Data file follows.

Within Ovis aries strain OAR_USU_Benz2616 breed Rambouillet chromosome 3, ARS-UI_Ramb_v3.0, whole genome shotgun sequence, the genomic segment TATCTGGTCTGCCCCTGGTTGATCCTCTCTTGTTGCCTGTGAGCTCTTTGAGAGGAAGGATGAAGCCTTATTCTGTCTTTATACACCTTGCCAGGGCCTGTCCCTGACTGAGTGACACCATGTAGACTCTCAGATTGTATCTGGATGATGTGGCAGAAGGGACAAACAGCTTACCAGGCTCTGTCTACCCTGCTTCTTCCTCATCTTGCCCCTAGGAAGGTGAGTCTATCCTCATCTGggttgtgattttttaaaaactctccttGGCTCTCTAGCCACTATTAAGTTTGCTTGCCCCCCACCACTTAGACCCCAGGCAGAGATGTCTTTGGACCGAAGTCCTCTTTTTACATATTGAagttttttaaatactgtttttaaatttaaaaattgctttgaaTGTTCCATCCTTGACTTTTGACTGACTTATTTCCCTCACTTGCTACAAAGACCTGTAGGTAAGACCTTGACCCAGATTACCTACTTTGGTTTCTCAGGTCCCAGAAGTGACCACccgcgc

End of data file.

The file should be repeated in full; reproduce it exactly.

Within Ovis aries strain OAR_USU_Benz2616 breed Rambouillet chromosome 3, ARS-UI_Ramb_v3.0, whole genome shotgun sequence, the genomic segment TATCTGGTCTGCCCCTGGTTGATCCTCTCTTGTTGCCTGTGAGCTCTTTGAGAGGAAGGATGAAGCCTTATTCTGTCTTTATACACCTTGCCAGGGCCTGTCCCTGACTGAGTGACACCATGTAGACTCTCAGATTGTATCTGGATGATGTGGCAGAAGGGACAAACAGCTTACCAGGCTCTGTCTACCCTGCTTCTTCCTCATCTTGCCCCTAGGAAGGTGAGTCTATCCTCATCTGggttgtgattttttaaaaactctccttGGCTCTCTAGCCACTATTAAGTTTGCTTGCCCCCCACCACTTAGACCCCAGGCAGAGATGTCTTTGGACCGAAGTCCTCTTTTTACATATTGAagttttttaaatactgtttttaaatttaaaaattgctttgaaTGTTCCATCCTTGACTTTTGACTGACTTATTTCCCTCACTTGCTACAAAGACCTGTAGGTAAGACCTTGACCCAGATTACCTACTTTGGTTTCTCAGGTCCCAGAAGTGACCACccgcgc